Symbiosis is well known to influence bacterial symbiont genome evolution and has recently been shown to shape eukaryotic host genomes. Intriguing patterns of host genome evolution, including remarkable numbers of gene duplications, have been observed in the pea aphid, a sap-feeding insect that relies on a bacterial endosymbiont for amino acid provisioning. Previously, we proposed that gene duplication has been important for the evolution of symbiosis based on aphid-specific gene duplication in amino acid transporters (AATs), with some paralogs highly expressed in the cells housing symbionts (bacteriocytes). Here, we use a comparative approach to test the role of gene duplication in enabling recruitment of AATs to bacteriocytes. Using genomic and transcriptomic data, we annotate AATs from sap-feeding and non sap-feeding insects and find that, like aphids, AAT gene families have undergone independent large-scale gene duplications in three of four additional sap-feeding insects. RNA-seq differential expression data indicate that, like aphids, the sap-feeding citrus mealybug possesses several lineage-specific bacteriocyte-enriched paralogs. Further, differential expression data combined with quantitative PCR support independent evolution of bacteriocyte enrichment in sap-feeding insect AATs. Although these data indicate that gene duplication is not necessary to initiate host/symbiont amino acid exchange, they support a role for gene duplication in enabling AATs to mediate novel host/symbiont interactions broadly in the sap-feeding suborder Sternorrhyncha. In combination with recent studies on other symbiotic systems, gene duplication is emerging as a general pattern in host genome evolution.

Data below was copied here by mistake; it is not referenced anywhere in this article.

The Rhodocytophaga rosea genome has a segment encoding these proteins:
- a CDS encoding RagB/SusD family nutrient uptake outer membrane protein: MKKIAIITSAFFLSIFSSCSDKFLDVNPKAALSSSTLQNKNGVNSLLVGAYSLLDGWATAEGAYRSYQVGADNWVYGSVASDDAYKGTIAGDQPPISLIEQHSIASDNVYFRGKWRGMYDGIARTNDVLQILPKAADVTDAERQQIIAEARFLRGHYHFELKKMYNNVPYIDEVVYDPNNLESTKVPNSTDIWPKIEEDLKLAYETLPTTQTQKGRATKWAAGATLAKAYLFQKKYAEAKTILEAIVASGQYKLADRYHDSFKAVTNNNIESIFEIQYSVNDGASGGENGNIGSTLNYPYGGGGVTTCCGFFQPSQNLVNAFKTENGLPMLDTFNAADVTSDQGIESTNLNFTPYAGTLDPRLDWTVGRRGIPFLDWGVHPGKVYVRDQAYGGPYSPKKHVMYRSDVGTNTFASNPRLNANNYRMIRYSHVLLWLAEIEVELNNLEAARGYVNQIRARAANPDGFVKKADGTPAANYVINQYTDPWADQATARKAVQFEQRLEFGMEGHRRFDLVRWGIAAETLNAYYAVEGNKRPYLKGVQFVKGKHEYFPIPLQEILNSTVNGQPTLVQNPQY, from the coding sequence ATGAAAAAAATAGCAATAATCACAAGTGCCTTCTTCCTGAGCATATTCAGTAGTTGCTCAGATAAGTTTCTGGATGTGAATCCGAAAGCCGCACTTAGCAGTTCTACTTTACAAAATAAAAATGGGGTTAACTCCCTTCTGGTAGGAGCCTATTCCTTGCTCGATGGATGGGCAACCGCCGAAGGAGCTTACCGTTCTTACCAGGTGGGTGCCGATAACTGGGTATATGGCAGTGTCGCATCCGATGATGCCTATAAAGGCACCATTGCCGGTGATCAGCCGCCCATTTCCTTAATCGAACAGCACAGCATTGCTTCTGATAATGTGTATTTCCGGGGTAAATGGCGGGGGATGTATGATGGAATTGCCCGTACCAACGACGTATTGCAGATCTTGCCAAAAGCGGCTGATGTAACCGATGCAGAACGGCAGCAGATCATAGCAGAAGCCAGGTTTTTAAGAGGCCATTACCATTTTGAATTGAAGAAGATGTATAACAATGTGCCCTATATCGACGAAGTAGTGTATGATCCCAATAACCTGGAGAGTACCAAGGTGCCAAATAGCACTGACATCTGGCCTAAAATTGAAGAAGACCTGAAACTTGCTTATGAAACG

- functional evolution
- gene duplication
- sap-feeding insect
ASJC Scopus subject areas
- Ecology, Evolution, Behavior and Systematics